Phi, Fibonacci & Your Design

Phi, also known as the Golden Ratio or the Fibonacci spiral, is the silent irrational constant, featuring everywhere around us, in nature and design, and playing an important role in achieving a perfect aesthetic balance.

 

Often you'll notice a building, a window, a door, a car, or an object, or artwork grabs your attention more than another... You can't put your finger on exactly what's attracting you to it... That's the magic of the Golden Ratio 1:618 at work.

Da Vinci, Aston Martin, Coca Cola, Crittall Windows, and almost every artist, designer, marketeer and producer pay special attention to incorporating the Golden Number into their designs... It's the sorcery that appeals to your subconscious mind's eye.

 

Phi is abundantly seen and experienced throughout the natural world, from the Fibonacci spirals of your favourite flower, through to some of the most appreciated music of the classic and modern worlds.

You are already observing and hearing Phi everyday.

Phi lurks quietly, in plain view, all around us. 

In kitchen design Phi sometimes plays a part in the sizing of doors and cabinets, but more often it's the subtle inclusion in the passing spaces and Island shapes and sizes that makes all the difference. 

There are often unique & unusual details that need to be considered in your design. Sometimes, Phi might be one of those. We'll keep an eye on it.

What is a Shaker Kitchen ?

Shaker furniture is a distinctive style of furniture developed by the United Society of Believers in Christ's Second Appearing, first known as "Shaking Quakers" due to their physical movements during their religious services, and now more commonly known as "Shakers"; a religious sect that had guiding principles of simplicity, utility and honesty. Their beliefs were reflected in the well-made furniture of minimalist designs.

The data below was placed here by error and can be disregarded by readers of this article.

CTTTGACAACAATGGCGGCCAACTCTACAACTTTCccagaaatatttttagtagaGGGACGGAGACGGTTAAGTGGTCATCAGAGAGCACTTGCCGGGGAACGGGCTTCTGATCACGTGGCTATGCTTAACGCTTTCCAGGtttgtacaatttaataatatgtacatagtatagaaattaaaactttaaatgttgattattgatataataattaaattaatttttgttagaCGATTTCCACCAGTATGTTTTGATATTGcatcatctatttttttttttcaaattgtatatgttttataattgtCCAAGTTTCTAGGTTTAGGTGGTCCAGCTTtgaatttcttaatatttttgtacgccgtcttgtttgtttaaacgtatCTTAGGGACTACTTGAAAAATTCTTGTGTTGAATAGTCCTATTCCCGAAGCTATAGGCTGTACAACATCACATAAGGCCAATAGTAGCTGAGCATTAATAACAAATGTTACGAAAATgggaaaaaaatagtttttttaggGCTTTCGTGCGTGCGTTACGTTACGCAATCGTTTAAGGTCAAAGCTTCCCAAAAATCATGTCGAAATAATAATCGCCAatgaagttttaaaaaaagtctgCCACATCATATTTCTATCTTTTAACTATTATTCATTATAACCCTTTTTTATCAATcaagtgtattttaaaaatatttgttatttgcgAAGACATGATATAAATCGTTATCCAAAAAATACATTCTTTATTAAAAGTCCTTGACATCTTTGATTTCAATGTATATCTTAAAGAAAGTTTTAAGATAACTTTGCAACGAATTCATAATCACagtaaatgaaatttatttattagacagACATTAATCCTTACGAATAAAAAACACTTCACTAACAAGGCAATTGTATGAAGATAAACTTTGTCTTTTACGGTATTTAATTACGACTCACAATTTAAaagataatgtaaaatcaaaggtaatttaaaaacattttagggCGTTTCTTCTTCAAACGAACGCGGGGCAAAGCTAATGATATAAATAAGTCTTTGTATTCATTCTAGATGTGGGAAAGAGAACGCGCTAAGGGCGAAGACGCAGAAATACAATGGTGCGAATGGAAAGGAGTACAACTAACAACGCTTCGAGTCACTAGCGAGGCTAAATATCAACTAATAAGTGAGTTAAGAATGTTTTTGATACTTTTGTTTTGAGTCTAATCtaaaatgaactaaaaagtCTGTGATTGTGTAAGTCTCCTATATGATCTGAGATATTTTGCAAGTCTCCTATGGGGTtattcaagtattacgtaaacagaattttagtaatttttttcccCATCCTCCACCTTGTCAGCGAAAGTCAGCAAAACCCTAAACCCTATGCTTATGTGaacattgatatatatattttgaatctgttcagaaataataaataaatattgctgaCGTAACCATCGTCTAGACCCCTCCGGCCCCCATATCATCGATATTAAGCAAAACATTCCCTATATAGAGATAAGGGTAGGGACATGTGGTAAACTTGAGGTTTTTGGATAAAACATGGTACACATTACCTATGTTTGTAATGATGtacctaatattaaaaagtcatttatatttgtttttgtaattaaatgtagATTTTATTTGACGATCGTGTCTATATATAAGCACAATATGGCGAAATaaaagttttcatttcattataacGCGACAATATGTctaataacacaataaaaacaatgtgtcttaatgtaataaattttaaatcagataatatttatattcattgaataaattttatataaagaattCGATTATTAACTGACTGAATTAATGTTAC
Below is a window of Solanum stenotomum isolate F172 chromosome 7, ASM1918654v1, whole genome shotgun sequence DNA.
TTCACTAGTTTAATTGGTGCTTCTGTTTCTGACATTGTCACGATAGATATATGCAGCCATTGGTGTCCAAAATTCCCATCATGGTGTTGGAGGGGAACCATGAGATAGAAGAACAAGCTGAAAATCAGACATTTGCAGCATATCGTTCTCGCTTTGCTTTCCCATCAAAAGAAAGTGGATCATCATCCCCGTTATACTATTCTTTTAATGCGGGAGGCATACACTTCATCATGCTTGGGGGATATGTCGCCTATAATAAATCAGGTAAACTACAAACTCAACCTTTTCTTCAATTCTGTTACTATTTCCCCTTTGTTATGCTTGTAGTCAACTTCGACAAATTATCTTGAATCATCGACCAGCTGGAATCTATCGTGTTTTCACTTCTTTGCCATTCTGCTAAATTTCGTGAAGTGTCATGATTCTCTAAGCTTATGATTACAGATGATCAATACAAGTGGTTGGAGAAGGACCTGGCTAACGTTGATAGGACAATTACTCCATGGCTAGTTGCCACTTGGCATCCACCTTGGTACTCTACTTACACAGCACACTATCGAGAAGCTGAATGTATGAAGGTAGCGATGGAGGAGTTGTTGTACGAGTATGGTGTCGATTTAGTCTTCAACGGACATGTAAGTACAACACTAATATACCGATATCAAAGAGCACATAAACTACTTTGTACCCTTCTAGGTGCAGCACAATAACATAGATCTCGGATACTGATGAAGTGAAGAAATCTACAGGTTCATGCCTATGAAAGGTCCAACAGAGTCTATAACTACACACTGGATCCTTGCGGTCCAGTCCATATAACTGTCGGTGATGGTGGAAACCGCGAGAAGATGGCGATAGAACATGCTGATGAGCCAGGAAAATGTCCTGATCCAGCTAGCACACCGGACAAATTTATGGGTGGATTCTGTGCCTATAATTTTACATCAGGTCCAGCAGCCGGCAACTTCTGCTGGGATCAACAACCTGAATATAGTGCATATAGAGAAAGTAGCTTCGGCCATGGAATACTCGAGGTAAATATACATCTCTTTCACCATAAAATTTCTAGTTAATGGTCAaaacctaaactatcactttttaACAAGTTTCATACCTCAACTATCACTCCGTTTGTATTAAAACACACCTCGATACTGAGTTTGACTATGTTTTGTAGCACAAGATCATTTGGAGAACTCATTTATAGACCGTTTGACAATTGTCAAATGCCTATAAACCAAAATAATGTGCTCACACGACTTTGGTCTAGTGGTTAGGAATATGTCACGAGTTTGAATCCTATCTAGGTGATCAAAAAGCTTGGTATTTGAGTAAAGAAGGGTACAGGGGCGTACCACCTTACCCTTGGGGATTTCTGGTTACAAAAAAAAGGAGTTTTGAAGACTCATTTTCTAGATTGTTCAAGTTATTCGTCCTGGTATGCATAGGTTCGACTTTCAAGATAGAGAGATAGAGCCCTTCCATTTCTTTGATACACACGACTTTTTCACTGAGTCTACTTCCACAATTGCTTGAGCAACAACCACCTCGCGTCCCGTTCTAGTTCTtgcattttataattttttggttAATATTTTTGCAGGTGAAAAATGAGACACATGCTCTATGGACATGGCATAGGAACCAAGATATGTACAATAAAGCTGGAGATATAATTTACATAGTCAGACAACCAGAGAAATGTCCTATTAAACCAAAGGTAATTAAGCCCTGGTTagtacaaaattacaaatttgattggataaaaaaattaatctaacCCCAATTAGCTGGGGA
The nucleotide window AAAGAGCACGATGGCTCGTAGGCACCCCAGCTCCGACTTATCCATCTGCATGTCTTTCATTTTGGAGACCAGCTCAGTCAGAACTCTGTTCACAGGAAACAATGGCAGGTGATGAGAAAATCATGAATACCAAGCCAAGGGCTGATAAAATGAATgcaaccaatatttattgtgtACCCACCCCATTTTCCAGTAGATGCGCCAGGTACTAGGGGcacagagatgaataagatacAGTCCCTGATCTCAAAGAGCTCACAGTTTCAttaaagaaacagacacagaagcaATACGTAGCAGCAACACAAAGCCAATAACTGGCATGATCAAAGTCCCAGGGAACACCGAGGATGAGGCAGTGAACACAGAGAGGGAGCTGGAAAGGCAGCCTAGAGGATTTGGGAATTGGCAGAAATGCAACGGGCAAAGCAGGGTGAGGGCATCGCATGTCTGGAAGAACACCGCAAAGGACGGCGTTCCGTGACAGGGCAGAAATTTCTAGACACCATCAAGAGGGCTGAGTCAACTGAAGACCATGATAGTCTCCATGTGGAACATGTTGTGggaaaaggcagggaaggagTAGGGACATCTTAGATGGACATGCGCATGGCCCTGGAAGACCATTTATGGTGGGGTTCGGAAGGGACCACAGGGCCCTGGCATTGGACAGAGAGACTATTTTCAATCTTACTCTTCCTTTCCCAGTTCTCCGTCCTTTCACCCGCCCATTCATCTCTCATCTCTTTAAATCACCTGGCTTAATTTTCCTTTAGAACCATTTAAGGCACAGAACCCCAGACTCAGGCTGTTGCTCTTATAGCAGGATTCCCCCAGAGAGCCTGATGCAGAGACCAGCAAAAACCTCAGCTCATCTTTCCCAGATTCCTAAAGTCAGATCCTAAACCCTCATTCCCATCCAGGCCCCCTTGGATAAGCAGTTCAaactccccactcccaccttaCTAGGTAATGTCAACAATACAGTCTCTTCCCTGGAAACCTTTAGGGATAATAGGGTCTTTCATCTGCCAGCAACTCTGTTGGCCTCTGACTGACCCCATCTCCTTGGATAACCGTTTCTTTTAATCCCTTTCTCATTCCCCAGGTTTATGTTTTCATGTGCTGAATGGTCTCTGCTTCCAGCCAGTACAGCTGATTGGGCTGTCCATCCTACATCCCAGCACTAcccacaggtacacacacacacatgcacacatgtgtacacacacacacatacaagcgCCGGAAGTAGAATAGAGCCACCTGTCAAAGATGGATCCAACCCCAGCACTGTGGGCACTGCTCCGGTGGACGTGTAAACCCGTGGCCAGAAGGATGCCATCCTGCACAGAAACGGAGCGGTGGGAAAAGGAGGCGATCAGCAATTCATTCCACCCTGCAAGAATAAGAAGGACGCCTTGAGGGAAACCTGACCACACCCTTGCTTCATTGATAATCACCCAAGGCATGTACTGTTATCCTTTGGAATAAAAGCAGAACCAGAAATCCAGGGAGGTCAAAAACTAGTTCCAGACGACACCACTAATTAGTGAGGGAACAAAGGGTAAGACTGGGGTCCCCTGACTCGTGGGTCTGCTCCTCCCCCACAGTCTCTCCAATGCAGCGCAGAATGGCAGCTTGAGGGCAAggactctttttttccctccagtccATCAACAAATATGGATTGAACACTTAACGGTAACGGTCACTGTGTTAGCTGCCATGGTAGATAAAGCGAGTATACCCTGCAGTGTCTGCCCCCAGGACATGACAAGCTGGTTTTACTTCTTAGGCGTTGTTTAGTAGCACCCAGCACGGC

Shaker communities were largely self-sufficient: in their attempt to separate themselves from the outside world and to create a heaven-on-earth, members grew their own food, constructed their own buildings, and manufactured their own tools and household furnishings

Furniture was made thoughtfully, with functional form and proportion. Rather than using ornamentation — such as inlays, carvings and metal pulls, or veneers — which was seen as prideful or deceitful, they developed "creative solutions such as asymmetrical drawer arrangements and multipurpose forms to add visual interest." Furniture was made of cherry, maple or pine, which was generally stained or painted with one of the colours which were dictated by the sect, typically blue, red, yellow or green. Drawer pulls for dressers or other furniture were made of wood.

The underlying principles of Shaker design have given inspiration to some of the finest designers of modern furniture. Shaker ladder back chairs, for instance, deeply influenced the work of an entire generation of postwar Danish designers. Also many ideals of furniture formed around the common Shaker furniture construction.

And so to the Shaker Kitchen... Essentially, it's a simple square door, with a recessed centre panel, with no attendant fuss, bells or whistles... Today, mostly we see Shaker Kitchens in a Painted finish.